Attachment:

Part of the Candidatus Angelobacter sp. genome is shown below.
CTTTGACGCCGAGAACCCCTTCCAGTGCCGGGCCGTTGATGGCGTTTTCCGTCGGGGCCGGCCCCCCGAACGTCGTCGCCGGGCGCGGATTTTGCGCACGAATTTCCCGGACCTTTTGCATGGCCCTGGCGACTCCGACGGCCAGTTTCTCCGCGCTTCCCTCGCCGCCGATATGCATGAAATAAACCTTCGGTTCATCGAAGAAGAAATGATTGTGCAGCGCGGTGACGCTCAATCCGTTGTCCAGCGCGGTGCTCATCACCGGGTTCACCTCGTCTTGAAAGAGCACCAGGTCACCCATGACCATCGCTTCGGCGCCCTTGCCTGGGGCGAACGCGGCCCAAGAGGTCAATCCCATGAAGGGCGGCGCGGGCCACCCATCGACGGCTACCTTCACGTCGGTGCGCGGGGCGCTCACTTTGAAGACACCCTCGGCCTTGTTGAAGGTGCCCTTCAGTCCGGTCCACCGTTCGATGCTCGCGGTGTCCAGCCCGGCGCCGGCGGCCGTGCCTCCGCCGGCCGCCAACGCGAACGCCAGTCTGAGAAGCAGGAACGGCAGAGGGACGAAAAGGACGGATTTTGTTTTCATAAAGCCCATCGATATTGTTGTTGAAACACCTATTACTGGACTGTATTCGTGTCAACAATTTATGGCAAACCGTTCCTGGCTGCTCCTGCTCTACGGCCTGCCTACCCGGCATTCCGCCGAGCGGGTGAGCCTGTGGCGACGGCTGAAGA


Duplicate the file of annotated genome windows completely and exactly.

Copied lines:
Part of the Candidatus Angelobacter sp. genome is shown below.
CTTTGACGCCGAGAACCCCTTCCAGTGCCGGGCCGTTGATGGCGTTTTCCGTCGGGGCCGGCCCCCCGAACGTCGTCGCCGGGCGCGGATTTTGCGCACGAATTTCCCGGACCTTTTGCATGGCCCTGGCGACTCCGACGGCCAGTTTCTCCGCGCTTCCCTCGCCGCCGATATGCATGAAATAAACCTTCGGTTCATCGAAGAAGAAATGATTGTGCAGCGCGGTGACGCTCAATCCGTTGTCCAGCGCGGTGCTCATCACCGGGTTCACCTCGTCTTGAAAGAGCACCAGGTCACCCATGACCATCGCTTCGGCGCCCTTGCCTGGGGCGAACGCGGCCCAAGAGGTCAATCCCATGAAGGGCGGCGCGGGCCACCCATCGACGGCTACCTTCACGTCGGTGCGCGGGGCGCTCACTTTGAAGACACCCTCGGCCTTGTTGAAGGTGCCCTTCAGTCCGGTCCACCGTTCGATGCTCGCGGTGTCCAGCCCGGCGCCGGCGGCCGTGCCTCCGCCGGCCGCCAACGCGAACGCCAGTCTGAGAAGCAGGAACGGCAGAGGGACGAAAAGGACGGATTTTGTTTTCATAAAGCCCATCGATATTGTTGTTGAAACACCTATTACTGGACTGTATTCGTGTCAACAATTTATGGCAAACCGTTCCTGGCTGCTCCTGCTCTACGGCCTGCCTACCCGGCATTCCGCCGAGCGGGTGAGCCTGTGGCGACGGCTGAAGA